Abolitionists faced a huge challenge in promoting their message. The main problem was that their wasn't this one voice, a strong enough leader, to unite all of the abolitionists, and promote this message throughout the states. People were too disorganized with their beliefs and ideas. This sense of unity among the abolitionists was lost in the fact that their solution to this massive problem differed throughout. I believe that they needed this single voice to sort of set the pace and set the tone by expressing and promoting beliefs that every abolitionist could easily and generally latch onto. They went about this change haphazardly and without this organization, no one will follow or support a cause that already starts out on risky and unpopular territory. It was a risk for these abolitionists to speak up, let alone be strong enough to be able to lead groups in a particular belief.
there*, correction on the spelling in the second sentence.
In the 19th century, the people that were trying to get rid of slavery, otherwise referred to as abolitionists faced a lot of trouble in trying to spread their ideologies amongst the people. Since slaves had been brought and used in the Americas almost immediately after the Americas were discovered, the people were too used to the idea of having someone else do their dirty work for them. They did not want to explore what it would be like if everyone had equal rights and freedom. Abolitionists faced a lot of trouble in trying to get people to support their mission, since initially, almost everyone had a negative attitude towards the idea of getting rid of slavery. There was a similar predicament with women's rights because society had implemented certain roles for genders; men were supposed to go out and earn the bread, whereas women were supposed to stay home, cook, clean, and tend to the children. All of the problems that abolitionists faced in the 19th century revolved around changing/modernizing the ideologies of the general population and trying to get them used to the idea of a society that gave everyone equality and freedom, regardless of color or gender.
The challenges that nineteenth century abolitionists faced in promoting their message was that most of the American nation, specifically slave owners, did not want to accept African Americans as free people. The country itself promoted personal freedom, but slaves were still not seen as people who deserved rights and instead, were viewed as "property." Considering the hardships they faced without the equal rights that they wanted, abolitionists also faced a challenge regarding if violence was a proper way to get the freedom that they wanted. Many of them were divided on this topic because not everyone agreed that violence was the answer and the lack of support caused many difficulties when it came to promoting their ideas.
Emmanuel Maldonado: Abolitionists of the 19th century faced many challenges when it came to promoting their message. Pro-slavery legislation in place protected the institutions' inhumane practices and many states even became dependent of the free labor it provided heavily agrarian economies. It was up Abolitionist to come up with strategic non-violent efforts that would rationalize why slaves deserved to be freed. Abolitionist had to be organized, patient and consistent with what their beliefs were and be able to explain why the system was injustice. It is uneasy to change something a great number of the population is already accustomed too and doesn't see deviance in. This paved the way for other groups to also fight for their rights. Ex. Women, who were treated as second class citizens.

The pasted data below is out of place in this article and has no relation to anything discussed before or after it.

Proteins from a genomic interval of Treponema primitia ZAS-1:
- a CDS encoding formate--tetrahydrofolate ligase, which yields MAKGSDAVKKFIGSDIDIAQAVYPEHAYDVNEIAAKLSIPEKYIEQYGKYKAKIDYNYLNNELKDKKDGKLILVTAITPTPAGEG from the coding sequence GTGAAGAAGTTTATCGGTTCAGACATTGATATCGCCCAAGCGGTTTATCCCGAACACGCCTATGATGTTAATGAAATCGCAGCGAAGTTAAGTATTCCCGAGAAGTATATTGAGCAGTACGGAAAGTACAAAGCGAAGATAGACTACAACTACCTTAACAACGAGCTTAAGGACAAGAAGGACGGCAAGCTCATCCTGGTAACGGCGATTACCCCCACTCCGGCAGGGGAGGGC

The biggest problem abolitionist had when voicing their message was the split of union, after the southern states had seceded from the union and formed the Confederacy. The abolitionist had prioritized the union of the states and the prevention of the spread of slavery. The platform which Lincoln had ran on. However the opposing side the Confederates made no attempt to compromise and a legislature compromise could never occur. Another factor was the Dred Scott case which ruled that all slaves are chattel and had inferior rights compared to white men. The supreme court had ultimately voided previous legislature compromises on slave issue
. Thus concluding that slavery is a constitutional right in every state. Along with presidents James Buchanan support for the supreme court ruling this had severely hampered the abolitionist ability to make progress.
During the 19th century, abolitionist had to face opposition from the South. Southeners had seen slavery as their right to property which held a big role in there work force. Their workforce influenced business which effected their revenue.Apart from southern opposition, the abolitionist lacked unity. There was the one end goal but the means of getting there were differnt. Some wanted a diplomatic approach while others called for taking action. Either way, joining one of these groups to end slavery was already difficult in itself, since taking such a stance could have negative social implications.